Others may have more of a “call me if you need me” attitude. They don’t want to be seen as pushy, and they may not know how to naturally shift into a business conversation, so they take a more reactive approach that only skims the surface of what the customer truly needs.

In either case, these flawed views of selling get in the way. No matter how much we talk to employees about what needs to be done, they’ll struggle to take the necessary steps because it feels so out of alignment with their own values, attitudes and beliefs.  Meanwhile, our customer may go to another bank, to get the very services we offer.

Changing Mindsets about Selling

For banks to successfully grow wallet share, they have to do more than train people to sell. They have to change mindsets about what selling is.

At its core, effective selling is a mutual exchange of value. Offering the remote deposit service doesn’t just create more value for the bank; it creates significant value for the customer, too. Once employees realize that this represents an opportunity to help customers and provide an even higher level of service, they’ll have an entirely different perspective on what it is they’re expected to do. They’ll also be more motivated to think about what their customers might really need, as opposed to just responding to explicit requests.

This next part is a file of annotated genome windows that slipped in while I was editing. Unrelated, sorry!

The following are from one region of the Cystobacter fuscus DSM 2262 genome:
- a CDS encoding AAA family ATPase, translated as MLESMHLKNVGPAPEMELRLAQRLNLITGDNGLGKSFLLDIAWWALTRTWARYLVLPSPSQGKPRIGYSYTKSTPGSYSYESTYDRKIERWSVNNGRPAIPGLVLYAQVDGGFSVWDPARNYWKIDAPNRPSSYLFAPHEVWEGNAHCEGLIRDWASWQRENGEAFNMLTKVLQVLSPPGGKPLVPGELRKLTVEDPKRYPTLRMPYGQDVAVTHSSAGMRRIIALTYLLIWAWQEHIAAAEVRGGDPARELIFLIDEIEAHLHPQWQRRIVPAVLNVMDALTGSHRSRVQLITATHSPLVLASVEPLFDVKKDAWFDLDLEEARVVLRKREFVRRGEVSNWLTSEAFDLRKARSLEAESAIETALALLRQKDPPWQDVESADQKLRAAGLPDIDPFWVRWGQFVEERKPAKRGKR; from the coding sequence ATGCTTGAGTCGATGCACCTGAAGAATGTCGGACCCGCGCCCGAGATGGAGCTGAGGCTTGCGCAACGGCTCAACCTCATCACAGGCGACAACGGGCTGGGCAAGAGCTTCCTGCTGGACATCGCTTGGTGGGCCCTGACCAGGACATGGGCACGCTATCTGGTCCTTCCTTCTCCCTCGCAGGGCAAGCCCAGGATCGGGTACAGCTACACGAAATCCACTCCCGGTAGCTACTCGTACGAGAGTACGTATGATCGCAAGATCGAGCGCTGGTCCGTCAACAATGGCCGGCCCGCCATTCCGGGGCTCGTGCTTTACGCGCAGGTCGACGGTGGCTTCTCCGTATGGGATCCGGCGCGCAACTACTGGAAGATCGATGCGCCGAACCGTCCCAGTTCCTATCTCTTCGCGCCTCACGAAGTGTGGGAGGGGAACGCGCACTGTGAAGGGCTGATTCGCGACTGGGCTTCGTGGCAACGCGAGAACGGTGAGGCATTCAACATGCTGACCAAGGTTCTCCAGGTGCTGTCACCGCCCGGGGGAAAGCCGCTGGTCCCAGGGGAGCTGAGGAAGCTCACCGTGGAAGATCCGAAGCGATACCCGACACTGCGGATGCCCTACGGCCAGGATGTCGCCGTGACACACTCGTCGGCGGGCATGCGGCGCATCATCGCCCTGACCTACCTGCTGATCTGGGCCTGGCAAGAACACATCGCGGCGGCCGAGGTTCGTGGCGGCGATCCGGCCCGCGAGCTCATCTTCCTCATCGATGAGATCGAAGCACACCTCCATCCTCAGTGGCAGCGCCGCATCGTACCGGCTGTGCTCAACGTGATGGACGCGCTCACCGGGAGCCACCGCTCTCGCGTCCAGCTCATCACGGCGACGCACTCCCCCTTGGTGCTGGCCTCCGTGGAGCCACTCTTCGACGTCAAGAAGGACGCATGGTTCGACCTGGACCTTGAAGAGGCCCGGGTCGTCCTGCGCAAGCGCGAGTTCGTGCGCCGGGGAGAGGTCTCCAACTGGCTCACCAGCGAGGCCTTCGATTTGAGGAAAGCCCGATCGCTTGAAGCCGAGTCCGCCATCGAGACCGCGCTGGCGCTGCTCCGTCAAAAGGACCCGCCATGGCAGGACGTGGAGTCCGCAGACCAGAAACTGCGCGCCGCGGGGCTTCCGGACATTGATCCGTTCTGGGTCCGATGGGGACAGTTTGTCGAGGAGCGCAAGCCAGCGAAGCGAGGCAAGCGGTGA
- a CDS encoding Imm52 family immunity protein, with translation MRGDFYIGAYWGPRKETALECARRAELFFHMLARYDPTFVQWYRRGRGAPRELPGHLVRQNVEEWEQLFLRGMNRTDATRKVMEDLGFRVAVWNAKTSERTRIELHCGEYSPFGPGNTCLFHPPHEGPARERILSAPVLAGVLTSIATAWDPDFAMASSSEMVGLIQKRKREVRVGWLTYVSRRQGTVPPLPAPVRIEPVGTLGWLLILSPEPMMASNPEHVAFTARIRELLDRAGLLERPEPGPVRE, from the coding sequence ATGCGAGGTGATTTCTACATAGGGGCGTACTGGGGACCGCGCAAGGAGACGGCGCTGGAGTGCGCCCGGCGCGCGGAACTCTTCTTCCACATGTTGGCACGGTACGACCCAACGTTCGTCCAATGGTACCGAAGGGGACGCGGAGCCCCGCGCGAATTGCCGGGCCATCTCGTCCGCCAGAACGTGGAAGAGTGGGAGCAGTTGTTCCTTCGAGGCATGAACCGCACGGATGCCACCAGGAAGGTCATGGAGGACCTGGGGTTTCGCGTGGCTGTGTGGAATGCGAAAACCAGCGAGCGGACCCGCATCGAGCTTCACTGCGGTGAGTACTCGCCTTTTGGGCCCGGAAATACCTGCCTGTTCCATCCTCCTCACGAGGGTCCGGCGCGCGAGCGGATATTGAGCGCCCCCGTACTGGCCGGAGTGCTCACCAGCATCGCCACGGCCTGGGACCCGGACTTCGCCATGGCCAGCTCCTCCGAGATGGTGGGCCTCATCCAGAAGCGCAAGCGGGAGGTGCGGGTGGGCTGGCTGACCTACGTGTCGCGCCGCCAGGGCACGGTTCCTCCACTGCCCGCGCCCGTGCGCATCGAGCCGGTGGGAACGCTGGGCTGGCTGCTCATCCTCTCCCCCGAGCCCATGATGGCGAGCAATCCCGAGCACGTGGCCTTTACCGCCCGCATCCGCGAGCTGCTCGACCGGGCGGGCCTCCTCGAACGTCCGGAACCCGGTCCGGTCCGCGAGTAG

There are four key steps that will enable them to create more value, and none of them involve memorizing scripts or employing aggressive or manipulative “hard sell” tactics:

Start with value

Rather than trying to force-fit a solution, a value-driven mindset allows the employee to listen and focus on the customer’s point of view. Not every product or service fits every customer need. Listening from the standpoint of what the customer values keeps the sales conversation aligned and sets the stage for a positive, long-term relationship.

Ask better questions

It’s a simple but powerful step. Being able to have a good discussion about the customer’s needs and how you might help solve them starts with asking good questions. We also need product knowledge to recognize opportunities to help fill the need with the proper solution.

Pick up cues

By recognizing cues, your employees can uncover unarticulated needs and potential opportunities to better serve the customer, as well as cross-sell within the bank.

Build internal relationships

Sometimes people don’t want to engage with customers because they’re worried they don’t have all the answers. But they don’t have to be the experts on everything. They simply need to know who to partner with or where to refer the customer to ensure their need is fulfilled.

Changing mindsets about selling is one of the most important strategies you can take to consistently grow wallet share, build long-lasting customer relationships—and more. As one bank employee told us, “I no longer look at this as pushy or dreadful. I realize that I have something to offer. I realize that the more I am ‘into’ it, the more successful I expect to be.”

About the Author
Brian Snader

Vice President, Client Development

For over 15 years Brian Snader has brought his passion for engaging our clients to achieve their desired performance outcomes....